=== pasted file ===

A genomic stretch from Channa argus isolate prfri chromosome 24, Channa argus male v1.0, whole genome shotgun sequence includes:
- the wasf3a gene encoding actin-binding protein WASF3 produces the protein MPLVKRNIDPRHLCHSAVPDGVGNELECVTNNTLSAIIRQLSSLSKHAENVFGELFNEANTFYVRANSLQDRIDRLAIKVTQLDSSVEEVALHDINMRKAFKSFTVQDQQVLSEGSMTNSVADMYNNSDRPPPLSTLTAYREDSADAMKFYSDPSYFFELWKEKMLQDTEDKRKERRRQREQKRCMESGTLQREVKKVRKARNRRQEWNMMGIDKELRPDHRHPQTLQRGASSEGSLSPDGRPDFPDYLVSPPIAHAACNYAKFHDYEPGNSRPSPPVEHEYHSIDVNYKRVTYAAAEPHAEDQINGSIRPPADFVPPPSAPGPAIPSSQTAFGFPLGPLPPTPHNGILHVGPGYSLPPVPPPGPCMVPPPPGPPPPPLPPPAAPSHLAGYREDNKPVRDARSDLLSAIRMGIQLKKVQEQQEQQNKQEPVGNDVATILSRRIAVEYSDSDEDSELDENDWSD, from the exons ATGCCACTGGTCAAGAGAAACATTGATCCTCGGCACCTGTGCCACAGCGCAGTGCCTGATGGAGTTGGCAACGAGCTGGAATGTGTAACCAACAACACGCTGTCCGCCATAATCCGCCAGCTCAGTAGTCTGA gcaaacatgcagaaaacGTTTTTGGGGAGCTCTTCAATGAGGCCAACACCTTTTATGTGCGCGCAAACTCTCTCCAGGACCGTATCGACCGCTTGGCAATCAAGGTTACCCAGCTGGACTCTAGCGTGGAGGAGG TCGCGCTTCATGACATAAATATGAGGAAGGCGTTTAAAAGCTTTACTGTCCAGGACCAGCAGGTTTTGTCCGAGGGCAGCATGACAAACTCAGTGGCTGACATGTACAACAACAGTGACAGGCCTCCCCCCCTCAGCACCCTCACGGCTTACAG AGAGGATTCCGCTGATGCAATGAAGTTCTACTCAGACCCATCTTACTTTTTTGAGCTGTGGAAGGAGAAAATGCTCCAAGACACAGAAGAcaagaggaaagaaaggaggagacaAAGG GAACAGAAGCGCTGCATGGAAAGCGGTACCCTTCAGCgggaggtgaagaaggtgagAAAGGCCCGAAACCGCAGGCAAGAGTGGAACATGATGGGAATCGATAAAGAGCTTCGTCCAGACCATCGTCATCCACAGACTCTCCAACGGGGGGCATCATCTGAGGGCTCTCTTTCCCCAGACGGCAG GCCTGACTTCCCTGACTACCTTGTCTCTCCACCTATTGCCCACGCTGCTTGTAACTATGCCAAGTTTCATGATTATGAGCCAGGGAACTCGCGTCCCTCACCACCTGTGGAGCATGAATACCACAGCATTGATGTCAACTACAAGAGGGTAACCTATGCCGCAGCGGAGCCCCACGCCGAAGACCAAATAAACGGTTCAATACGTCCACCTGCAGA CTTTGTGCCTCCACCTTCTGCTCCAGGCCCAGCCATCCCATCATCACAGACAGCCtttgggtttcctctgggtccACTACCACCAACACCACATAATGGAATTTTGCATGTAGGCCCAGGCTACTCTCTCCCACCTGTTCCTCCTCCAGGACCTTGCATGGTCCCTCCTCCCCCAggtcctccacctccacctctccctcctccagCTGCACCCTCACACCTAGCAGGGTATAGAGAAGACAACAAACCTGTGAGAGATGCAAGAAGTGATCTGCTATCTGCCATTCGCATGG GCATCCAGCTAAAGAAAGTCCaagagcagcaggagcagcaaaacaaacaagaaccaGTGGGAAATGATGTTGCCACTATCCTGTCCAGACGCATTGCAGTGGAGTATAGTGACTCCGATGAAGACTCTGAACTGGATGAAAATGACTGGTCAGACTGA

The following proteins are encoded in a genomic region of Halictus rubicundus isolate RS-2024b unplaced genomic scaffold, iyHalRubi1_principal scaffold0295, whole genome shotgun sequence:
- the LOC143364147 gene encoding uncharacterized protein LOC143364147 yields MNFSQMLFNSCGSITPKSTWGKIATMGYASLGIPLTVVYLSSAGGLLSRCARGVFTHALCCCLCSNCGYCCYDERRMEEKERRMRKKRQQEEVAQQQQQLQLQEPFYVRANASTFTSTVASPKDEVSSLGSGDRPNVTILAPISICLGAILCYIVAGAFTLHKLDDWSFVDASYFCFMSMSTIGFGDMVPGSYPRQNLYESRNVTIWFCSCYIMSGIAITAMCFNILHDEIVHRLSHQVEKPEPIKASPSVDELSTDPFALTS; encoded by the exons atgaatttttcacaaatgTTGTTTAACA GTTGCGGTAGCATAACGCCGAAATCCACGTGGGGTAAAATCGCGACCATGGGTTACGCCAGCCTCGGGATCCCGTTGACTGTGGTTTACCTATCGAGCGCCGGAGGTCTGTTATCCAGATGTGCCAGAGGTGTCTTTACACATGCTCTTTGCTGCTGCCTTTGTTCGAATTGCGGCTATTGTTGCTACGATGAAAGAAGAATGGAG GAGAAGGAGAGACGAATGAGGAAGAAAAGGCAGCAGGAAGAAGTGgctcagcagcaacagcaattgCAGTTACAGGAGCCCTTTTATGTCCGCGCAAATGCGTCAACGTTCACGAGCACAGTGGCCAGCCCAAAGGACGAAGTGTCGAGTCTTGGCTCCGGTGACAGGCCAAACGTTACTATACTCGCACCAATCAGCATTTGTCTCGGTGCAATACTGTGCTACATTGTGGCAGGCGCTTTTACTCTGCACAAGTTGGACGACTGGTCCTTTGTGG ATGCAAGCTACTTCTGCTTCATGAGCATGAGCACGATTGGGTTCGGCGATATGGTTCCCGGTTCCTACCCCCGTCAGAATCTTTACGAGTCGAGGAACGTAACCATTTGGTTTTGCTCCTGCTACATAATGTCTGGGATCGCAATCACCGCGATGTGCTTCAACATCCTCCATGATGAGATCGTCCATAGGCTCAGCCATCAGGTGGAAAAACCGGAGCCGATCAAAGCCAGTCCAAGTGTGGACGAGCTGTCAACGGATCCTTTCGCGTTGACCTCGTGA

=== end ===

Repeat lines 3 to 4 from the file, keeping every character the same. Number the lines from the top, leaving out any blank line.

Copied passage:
The following proteins are encoded in a genomic region of Halictus rubicundus isolate RS-2024b unplaced genomic scaffold, iyHalRubi1_principal scaffold0295, whole genome shotgun sequence:
- the LOC143364147 gene encoding uncharacterized protein LOC143364147 yields MNFSQMLFNSCGSITPKSTWGKIATMGYASLGIPLTVVYLSSAGGLLSRCARGVFTHALCCCLCSNCGYCCYDERRMEEKERRMRKKRQQEEVAQQQQQLQLQEPFYVRANASTFTSTVASPKDEVSSLGSGDRPNVTILAPISICLGAILCYIVAGAFTLHKLDDWSFVDASYFCFMSMSTIGFGDMVPGSYPRQNLYESRNVTIWFCSCYIMSGIAITAMCFNILHDEIVHRLSHQVEKPEPIKASPSVDELSTDPFALTS; encoded by the exons atgaatttttcacaaatgTTGTTTAACA GTTGCGGTAGCATAACGCCGAAATCCACGTGGGGTAAAATCGCGACCATGGGTTACGCCAGCCTCGGGATCCCGTTGACTGTGGTTTACCTATCGAGCGCCGGAGGTCTGTTATCCAGATGTGCCAGAGGTGTCTTTACACATGCTCTTTGCTGCTGCCTTTGTTCGAATTGCGGCTATTGTTGCTACGATGAAAGAAGAATGGAG GAGAAGGAGAGACGAATGAGGAAGAAAAGGCAGCAGGAAGAAGTGgctcagcagcaacagcaattgCAGTTACAGGAGCCCTTTTATGTCCGCGCAAATGCGTCAACGTTCACGAGCACAGTGGCCAGCCCAAAGGACGAAGTGTCGAGTCTTGGCTCCGGTGACAGGCCAAACGTTACTATACTCGCACCAATCAGCATTTGTCTCGGTGCAATACTGTGCTACATTGTGGCAGGCGCTTTTACTCTGCACAAGTTGGACGACTGGTCCTTTGTGG ATGCAAGCTACTTCTGCTTCATGAGCATGAGCACGATTGGGTTCGGCGATATGGTTCCCGGTTCCTACCCCCGTCAGAATCTTTACGAGTCGAGGAACGTAACCATTTGGTTTTGCTCCTGCTACATAATGTCTGGGATCGCAATCACCGCGATGTGCTTCAACATCCTCCATGATGAGATCGTCCATAGGCTCAGCCATCAGGTGGAAAAACCGGAGCCGATCAAAGCCAGTCCAAGTGTGGACGAGCTGTCAACGGATCCTTTCGCGTTGACCTCGTGA